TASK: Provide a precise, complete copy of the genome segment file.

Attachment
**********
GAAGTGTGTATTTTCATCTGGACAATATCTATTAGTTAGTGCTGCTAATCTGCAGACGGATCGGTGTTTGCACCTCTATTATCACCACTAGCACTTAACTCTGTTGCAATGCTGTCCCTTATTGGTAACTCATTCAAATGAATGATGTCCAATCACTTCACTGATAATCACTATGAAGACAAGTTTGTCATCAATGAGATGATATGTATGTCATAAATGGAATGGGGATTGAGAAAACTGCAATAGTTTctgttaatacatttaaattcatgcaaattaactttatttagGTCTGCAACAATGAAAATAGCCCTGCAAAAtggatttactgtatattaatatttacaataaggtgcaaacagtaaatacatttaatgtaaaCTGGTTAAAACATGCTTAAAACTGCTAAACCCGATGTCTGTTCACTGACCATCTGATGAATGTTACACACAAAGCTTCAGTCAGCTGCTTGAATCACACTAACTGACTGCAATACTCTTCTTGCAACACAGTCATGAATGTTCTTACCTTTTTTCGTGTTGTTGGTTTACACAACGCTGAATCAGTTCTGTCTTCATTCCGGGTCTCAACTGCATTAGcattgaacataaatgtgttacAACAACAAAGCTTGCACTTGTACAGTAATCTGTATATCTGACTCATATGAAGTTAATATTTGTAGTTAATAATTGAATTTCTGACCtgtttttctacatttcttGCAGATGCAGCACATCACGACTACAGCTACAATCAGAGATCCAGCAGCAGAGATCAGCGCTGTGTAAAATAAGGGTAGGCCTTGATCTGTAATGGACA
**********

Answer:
GAAGTGTGTATTTTCATCTGGACAATATCTATTAGTTAGTGCTGCTAATCTGCAGACGGATCGGTGTTTGCACCTCTATTATCACCACTAGCACTTAACTCTGTTGCAATGCTGTCCCTTATTGGTAACTCATTCAAATGAATGATGTCCAATCACTTCACTGATAATCACTATGAAGACAAGTTTGTCATCAATGAGATGATATGTATGTCATAAATGGAATGGGGATTGAGAAAACTGCAATAGTTTctgttaatacatttaaattcatgcaaattaactttatttagGTCTGCAACAATGAAAATAGCCCTGCAAAAtggatttactgtatattaatatttacaataaggtgcaaacagtaaatacatttaatgtaaaCTGGTTAAAACATGCTTAAAACTGCTAAACCCGATGTCTGTTCACTGACCATCTGATGAATGTTACACACAAAGCTTCAGTCAGCTGCTTGAATCACACTAACTGACTGCAATACTCTTCTTGCAACACAGTCATGAATGTTCTTACCTTTTTTCGTGTTGTTGGTTTACACAACGCTGAATCAGTTCTGTCTTCATTCCGGGTCTCAACTGCATTAGcattgaacataaatgtgttacAACAACAAAGCTTGCACTTGTACAGTAATCTGTATATCTGACTCATATGAAGTTAATATTTGTAGTTAATAATTGAATTTCTGACCtgtttttctacatttcttGCAGATGCAGCACATCACGACTACAGCTACAATCAGAGATCCAGCAGCAGAGATCAGCGCTGTGTAAAATAAGGGTAGGCCTTGATCTGTAATGGACA